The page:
YMCA of Central Ohio

Volunteering: It’s good for your health!

National Volunteer Week is April 23rd-29th!

President Richard Nixon established National Volunteer Week with an executive order in 1974, as a way to recognize and celebrate the efforts of volunteers. Since then, the the week has become a nationwide effort to urge people to get out and volunteer in their communities. Every April, charities, hospitals, and communities recognize volunteers and foster a culture of service.

Mental/Physical Health Benefit Statistics:

  • Essentially, having a sense of purpose affects your health. (Source)
  • Volunteers feel socially connected, which reduces depression and anxiety (Source)
  • When Canadian tenth-graders in a recent study began volunteering at an after-school program for children, the high schoolers lost weight and had improved cholesterol profiles compared to their non-volunteering peers.
  • In the journal JAMA Pediatrics, the researchers concluded, “Adolescents who volunteer to help others also benefit themselves, suggesting a novel way to improve health.”
  • In another randomized controlled trial at Washington University in St. Louis, older adults who began tutoring children through a program called Experience Corps demonstrated improvements in stamina, memory, and flexibility, as well as levels of depression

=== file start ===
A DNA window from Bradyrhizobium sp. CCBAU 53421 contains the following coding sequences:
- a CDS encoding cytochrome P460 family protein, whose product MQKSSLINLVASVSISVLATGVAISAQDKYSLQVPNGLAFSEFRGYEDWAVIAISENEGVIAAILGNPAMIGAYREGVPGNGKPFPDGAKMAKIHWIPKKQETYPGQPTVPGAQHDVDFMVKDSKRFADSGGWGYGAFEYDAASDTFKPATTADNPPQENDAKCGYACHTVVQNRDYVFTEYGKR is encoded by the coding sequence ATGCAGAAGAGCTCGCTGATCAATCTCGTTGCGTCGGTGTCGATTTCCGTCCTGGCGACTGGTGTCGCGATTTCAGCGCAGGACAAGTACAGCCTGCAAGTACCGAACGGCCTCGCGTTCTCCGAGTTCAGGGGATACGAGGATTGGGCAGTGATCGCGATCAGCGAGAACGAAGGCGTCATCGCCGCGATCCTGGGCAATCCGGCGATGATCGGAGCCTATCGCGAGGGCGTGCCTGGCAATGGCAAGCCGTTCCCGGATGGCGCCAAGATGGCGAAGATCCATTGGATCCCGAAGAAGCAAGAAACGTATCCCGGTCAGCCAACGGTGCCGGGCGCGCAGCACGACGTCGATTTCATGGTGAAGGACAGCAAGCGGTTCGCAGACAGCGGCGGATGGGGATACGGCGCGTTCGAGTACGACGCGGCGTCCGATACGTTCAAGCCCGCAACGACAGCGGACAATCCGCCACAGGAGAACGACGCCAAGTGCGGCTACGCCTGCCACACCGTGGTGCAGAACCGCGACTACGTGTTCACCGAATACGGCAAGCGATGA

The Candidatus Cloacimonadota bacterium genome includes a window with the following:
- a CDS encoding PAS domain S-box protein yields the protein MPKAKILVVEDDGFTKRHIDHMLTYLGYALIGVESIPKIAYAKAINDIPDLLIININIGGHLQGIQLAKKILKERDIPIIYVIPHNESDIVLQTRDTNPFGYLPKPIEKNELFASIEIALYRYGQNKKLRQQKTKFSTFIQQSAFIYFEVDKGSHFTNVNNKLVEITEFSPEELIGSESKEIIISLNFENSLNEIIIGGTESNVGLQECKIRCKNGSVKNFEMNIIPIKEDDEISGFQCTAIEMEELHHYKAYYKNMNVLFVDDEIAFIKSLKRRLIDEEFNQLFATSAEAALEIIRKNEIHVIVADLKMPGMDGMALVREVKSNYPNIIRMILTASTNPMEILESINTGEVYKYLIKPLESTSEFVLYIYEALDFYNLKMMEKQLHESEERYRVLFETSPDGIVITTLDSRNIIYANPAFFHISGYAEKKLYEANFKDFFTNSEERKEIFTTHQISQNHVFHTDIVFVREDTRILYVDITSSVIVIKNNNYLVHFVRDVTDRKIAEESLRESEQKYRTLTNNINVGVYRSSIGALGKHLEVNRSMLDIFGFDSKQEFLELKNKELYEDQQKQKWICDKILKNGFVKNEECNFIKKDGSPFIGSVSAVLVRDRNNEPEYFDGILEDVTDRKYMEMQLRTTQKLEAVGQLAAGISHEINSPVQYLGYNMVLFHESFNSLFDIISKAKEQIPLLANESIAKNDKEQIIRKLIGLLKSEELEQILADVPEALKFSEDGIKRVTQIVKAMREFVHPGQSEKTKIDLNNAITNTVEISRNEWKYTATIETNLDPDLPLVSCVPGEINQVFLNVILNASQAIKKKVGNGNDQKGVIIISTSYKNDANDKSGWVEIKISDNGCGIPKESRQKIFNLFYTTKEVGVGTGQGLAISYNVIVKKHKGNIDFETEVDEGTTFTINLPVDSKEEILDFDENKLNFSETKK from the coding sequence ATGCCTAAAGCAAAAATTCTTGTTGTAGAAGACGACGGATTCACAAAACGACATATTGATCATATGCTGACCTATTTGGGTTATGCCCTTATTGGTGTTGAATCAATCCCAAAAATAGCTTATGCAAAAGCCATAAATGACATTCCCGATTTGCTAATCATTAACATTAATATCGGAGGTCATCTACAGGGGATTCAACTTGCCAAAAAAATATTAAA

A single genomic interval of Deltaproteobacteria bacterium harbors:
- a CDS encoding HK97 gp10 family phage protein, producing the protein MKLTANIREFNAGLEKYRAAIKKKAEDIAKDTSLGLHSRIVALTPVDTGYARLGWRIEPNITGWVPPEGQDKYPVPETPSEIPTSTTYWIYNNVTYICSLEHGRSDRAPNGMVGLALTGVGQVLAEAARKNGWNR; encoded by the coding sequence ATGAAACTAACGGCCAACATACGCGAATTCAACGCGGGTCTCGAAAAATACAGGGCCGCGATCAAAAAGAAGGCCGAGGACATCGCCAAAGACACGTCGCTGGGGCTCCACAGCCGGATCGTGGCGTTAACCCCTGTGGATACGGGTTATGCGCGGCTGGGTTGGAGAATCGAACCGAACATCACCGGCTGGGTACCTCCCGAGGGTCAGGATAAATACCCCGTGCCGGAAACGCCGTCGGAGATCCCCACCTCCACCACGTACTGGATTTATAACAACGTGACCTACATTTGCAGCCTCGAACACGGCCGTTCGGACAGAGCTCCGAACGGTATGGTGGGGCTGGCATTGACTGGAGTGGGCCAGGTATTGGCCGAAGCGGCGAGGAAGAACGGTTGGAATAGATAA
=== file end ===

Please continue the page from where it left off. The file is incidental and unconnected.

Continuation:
• New findings further a case for adding volunteering to the list of things that physicians recommend to all patients. (Study, January 2016 journal Social Science and Medicine)
  • Volunteering lowers mortality risk by 24 percent 
  • Those who volunteer regularly live longer
  • A two-year study that looked at 7,168 Americans over age 50 (only some of whom did volunteer work in their communities) found that after adjusting for a wide range of confounding variables, volunteers were more likely to get flu shots, mammograms, Pap smears, cholesterol tests, and prostate exams. Most importantly, volunteering was associated with 38 percent fewer nights spent in the hospital. Volunteers make decisions about their health that are different from non-volunteers. One way to think about this is that when we care for ourselves, in a fundamental way, it allows us to care for others.” (Source)


Find the Y's volunteer opportunities here!